Bee Bee Sea: Day Ripper (Wild Honey) - review | Under the Radar - Music Magazine
Saturday, January 23rd, 2021  

Bee Bee Sea

Day Ripper

Wild Honey

Nov 17, 2020 Web Exclusive Bookmark and Share

Italian garage punks Bee Bee Sea are very much a band’s band. The members all grew up in the small northern Italian town of Castel Goffredon and live by a simple mantra“When there’s no good shit around you better form a band.” For Bee Bee Sea that initially meant playing classic rock covers, but as the band members got into punk and grew a live cult following, their music only grew more frenetic. With the band’s third album, Day Ripper, their exploration of listless small-town ennui takes on an even more frenzied form, as the band revels in the musical chaos they construct.

Although Bee Bee Sea has built a stellar live reputation opening for international acts such as Oh Sees, IDLES, and Black Lips, the group remains the perennial underdogs. Several songs on the album vent the band member’s frustration at the idea of working suffocating small town jobs for the rest of their lives. The fear comes from very real experiences, as the band works in a local factory by day and plays shows by night. The opener, “Daily Jobs,” dives right into this theme with lead singer Wilson Wilson singing “I’m feeling like the only thing/I’ve ever done is/Living in a factory.” The track tears through at breakneck speed for the verses before slowing down for a singalong chorus, keeping the whole affair feeling brisk and vital. 

From there on the band rarely lets up on the intensity, keeping the album moving with a breezy character. “Gonna Get Me” and “Drags Me Down” recall the ripping uptempo garage rock of Jay Reatard, but with a distinctly pop ear for melody beneath the scummy punk vocal. Beyond the bluster, the band shows off some stellar earworm melodies. On “Be Bop Palooza,” the bouncing buoyant chorus vocal fits well with the motorik drum rhythm, while later “Mheer Sag” feels like a garage rock update on a 1960s pop classic, complete with rolicking drums and handclaps. Even the closing track “Day Ripper” has hints of pop with the chorus, marrying Beatlesesque melodies with the psych-garage stomp of Oh Sees.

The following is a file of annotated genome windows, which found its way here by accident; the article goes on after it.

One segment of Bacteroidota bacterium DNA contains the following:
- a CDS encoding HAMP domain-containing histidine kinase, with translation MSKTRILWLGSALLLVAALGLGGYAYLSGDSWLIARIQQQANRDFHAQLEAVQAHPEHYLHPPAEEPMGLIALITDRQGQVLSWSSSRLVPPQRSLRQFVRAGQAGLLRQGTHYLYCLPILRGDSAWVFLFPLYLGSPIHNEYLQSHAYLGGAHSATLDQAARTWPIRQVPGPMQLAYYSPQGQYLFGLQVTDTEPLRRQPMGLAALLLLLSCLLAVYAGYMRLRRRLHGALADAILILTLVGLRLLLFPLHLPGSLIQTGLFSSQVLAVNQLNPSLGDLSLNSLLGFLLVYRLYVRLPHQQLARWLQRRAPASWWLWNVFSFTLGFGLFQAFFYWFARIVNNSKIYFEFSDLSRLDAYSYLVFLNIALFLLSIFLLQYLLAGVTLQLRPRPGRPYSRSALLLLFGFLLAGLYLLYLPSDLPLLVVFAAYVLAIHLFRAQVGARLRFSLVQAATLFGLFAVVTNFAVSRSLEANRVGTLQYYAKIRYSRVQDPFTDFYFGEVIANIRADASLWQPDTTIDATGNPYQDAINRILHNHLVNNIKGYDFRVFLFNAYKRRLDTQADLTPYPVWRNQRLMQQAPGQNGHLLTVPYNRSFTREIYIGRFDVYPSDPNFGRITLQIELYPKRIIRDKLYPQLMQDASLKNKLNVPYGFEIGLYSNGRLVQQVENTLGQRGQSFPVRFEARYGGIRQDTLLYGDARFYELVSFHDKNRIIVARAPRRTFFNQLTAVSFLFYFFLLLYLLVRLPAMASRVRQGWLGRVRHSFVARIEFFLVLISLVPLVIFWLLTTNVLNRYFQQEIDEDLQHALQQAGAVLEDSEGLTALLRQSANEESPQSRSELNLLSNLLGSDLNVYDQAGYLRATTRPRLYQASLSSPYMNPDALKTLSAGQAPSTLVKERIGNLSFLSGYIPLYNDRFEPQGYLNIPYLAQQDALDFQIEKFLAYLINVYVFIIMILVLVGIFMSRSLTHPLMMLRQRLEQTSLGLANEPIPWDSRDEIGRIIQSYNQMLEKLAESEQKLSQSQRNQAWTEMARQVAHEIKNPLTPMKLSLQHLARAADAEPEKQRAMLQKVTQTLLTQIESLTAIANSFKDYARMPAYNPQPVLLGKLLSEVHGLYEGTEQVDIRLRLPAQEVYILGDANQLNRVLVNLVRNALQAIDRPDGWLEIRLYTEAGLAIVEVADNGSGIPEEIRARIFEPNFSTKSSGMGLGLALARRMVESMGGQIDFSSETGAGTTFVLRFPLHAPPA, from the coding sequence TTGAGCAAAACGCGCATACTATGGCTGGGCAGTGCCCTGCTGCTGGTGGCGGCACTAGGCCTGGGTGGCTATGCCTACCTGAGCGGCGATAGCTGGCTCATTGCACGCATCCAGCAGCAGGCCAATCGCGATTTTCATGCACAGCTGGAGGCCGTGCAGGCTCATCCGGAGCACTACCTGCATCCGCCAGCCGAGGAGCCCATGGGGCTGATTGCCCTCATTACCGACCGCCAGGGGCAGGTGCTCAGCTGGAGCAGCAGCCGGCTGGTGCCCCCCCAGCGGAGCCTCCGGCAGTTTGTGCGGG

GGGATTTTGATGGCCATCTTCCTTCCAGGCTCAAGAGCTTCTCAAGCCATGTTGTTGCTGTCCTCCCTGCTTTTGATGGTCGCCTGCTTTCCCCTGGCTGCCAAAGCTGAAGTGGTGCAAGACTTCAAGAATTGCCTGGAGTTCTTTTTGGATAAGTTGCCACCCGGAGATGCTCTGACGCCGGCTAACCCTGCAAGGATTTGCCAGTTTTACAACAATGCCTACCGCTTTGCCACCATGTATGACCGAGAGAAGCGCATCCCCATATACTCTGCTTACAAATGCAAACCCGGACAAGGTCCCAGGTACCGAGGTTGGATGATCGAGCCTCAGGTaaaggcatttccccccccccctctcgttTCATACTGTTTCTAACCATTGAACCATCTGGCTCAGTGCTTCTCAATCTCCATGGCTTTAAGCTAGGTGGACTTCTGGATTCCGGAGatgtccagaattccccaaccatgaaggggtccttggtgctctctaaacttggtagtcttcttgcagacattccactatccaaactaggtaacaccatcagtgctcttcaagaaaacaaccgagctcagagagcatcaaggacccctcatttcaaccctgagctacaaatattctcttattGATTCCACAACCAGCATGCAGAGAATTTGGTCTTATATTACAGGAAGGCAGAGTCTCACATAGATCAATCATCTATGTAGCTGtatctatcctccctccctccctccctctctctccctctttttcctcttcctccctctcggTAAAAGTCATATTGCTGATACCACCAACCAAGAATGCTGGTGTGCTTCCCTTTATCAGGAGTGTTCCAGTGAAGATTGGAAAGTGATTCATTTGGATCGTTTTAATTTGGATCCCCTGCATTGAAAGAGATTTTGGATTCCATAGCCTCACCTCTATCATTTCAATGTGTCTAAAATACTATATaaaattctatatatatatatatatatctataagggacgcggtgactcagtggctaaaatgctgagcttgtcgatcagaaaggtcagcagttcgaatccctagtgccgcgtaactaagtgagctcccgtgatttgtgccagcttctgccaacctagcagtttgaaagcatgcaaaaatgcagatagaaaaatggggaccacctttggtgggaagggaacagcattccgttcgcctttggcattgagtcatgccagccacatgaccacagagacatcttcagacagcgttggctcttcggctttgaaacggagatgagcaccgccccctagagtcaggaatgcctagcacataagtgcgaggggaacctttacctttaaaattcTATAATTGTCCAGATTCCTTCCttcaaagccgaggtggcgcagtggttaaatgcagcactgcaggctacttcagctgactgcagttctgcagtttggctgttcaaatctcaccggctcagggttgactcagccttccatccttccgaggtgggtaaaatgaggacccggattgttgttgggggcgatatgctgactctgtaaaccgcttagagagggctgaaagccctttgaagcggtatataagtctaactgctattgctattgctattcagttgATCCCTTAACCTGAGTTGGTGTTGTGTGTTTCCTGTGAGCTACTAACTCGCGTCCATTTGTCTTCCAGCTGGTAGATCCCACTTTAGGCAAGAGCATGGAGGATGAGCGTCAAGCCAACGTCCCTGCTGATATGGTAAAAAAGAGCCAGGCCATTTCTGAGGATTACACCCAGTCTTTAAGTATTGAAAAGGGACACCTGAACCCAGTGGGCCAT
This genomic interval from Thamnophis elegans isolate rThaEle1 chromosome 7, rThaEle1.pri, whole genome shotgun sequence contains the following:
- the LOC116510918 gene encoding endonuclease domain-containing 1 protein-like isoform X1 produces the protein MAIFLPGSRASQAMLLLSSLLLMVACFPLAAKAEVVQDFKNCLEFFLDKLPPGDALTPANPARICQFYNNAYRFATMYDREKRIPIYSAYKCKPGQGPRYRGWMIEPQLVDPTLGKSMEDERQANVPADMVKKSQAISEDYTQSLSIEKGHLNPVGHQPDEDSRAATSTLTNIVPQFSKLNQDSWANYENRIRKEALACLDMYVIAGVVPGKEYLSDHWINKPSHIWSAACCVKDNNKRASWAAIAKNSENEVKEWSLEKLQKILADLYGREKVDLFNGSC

The loose feel and pure adrenaline fueled fun of Bee Bee Sea is what sets the band apart from its contemporaries. The band isn’t quite as out there as other bands in the garage rock revival lane such as Oh Sees or Black Lips, sticking to a time-tested formula that has worked for hundreds of bands before them. However, there is a simple sense of effervescent, raucous energy running through the album. It’s clear that this is an underdog rock and roll band in the classic sense of the term—fans of old school rock that started jamming together in their small town. Despite the band’s frustrations with the repetitive cycle of the day job, the album never seems dour or even downcast, always hitting on a simple and visceral joy. For fans looking to rekindle their love of vintage fun and hook-filled garage rock, Day Ripper is sure to satisfy. (

Author rating: 7/10

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Average reader rating: 7/10


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